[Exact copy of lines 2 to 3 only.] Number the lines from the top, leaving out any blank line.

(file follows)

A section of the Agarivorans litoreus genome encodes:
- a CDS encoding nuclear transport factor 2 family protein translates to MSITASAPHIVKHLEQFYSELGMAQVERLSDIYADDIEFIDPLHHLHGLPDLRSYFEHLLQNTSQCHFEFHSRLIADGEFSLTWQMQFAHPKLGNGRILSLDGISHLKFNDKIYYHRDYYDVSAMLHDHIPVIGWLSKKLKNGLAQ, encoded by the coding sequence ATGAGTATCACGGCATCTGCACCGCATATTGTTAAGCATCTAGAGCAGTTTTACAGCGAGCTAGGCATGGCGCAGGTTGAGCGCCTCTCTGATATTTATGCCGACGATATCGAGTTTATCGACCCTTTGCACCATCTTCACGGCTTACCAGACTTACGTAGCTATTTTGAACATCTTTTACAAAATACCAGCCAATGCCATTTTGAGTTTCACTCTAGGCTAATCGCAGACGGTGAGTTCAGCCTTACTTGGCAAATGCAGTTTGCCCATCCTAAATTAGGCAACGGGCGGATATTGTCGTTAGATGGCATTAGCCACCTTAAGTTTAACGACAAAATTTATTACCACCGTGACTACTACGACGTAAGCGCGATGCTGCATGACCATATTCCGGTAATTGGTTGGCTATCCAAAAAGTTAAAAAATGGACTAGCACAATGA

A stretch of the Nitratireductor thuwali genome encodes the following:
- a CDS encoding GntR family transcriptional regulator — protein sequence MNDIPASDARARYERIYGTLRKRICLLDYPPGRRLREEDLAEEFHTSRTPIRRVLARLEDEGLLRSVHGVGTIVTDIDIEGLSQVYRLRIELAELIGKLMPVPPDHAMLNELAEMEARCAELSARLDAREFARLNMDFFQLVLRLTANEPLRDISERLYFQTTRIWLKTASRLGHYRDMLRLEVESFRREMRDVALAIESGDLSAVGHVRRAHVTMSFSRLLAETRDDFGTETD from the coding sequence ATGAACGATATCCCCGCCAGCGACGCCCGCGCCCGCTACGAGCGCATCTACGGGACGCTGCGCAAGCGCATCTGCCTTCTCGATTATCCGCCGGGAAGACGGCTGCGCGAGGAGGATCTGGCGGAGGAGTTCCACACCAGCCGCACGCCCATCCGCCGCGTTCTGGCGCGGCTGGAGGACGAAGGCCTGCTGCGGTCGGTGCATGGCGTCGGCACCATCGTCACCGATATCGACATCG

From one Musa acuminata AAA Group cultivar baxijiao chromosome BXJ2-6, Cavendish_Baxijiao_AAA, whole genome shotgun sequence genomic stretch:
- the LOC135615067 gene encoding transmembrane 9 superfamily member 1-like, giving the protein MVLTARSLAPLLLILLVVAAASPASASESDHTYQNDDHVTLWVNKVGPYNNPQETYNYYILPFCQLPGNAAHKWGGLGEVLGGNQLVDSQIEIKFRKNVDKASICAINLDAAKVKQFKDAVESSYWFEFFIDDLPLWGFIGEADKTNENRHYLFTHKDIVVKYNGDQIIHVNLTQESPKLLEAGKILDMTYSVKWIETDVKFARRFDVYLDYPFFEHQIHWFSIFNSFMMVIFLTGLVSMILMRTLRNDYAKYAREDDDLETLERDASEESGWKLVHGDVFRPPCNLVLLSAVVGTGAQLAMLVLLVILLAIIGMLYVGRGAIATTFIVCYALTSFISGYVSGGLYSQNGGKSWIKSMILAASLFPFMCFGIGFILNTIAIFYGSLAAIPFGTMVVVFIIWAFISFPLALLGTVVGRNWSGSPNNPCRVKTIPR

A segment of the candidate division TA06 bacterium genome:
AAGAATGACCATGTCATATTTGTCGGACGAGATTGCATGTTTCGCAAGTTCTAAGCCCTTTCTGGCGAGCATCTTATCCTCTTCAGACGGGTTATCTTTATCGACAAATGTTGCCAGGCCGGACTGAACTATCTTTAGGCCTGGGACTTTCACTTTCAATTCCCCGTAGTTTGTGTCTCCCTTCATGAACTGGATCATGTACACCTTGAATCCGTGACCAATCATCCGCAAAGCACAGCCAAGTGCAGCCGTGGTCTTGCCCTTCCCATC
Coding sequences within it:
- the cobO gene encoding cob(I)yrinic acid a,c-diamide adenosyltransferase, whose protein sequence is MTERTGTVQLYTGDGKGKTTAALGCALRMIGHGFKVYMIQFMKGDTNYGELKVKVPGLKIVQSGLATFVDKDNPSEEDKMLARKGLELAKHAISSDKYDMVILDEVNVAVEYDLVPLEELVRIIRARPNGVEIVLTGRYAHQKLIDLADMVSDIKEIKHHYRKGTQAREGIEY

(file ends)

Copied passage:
- a CDS encoding nuclear transport factor 2 family protein translates to MSITASAPHIVKHLEQFYSELGMAQVERLSDIYADDIEFIDPLHHLHGLPDLRSYFEHLLQNTSQCHFEFHSRLIADGEFSLTWQMQFAHPKLGNGRILSLDGISHLKFNDKIYYHRDYYDVSAMLHDHIPVIGWLSKKLKNGLAQ, encoded by the coding sequence ATGAGTATCACGGCATCTGCACCGCATATTGTTAAGCATCTAGAGCAGTTTTACAGCGAGCTAGGCATGGCGCAGGTTGAGCGCCTCTCTGATATTTATGCCGACGATATCGAGTTTATCGACCCTTTGCACCATCTTCACGGCTTACCAGACTTACGTAGCTATTTTGAACATCTTTTACAAAATACCAGCCAATGCCATTTTGAGTTTCACTCTAGGCTAATCGCAGACGGTGAGTTCAGCCTTACTTGGCAAATGCAGTTTGCCCATCCTAAATTAGGCAACGGGCGGATATTGTCGTTAGATGGCATTAGCCACCTTAAGTTTAACGACAAAATTTATTACCACCGTGACTACTACGACGTAAGCGCGATGCTGCATGACCATATTCCGGTAATTGGTTGGCTATCCAAAAAGTTAAAAAATGGACTAGCACAATGA

A stretch of the Nitratireductor thuwali genome encodes the following: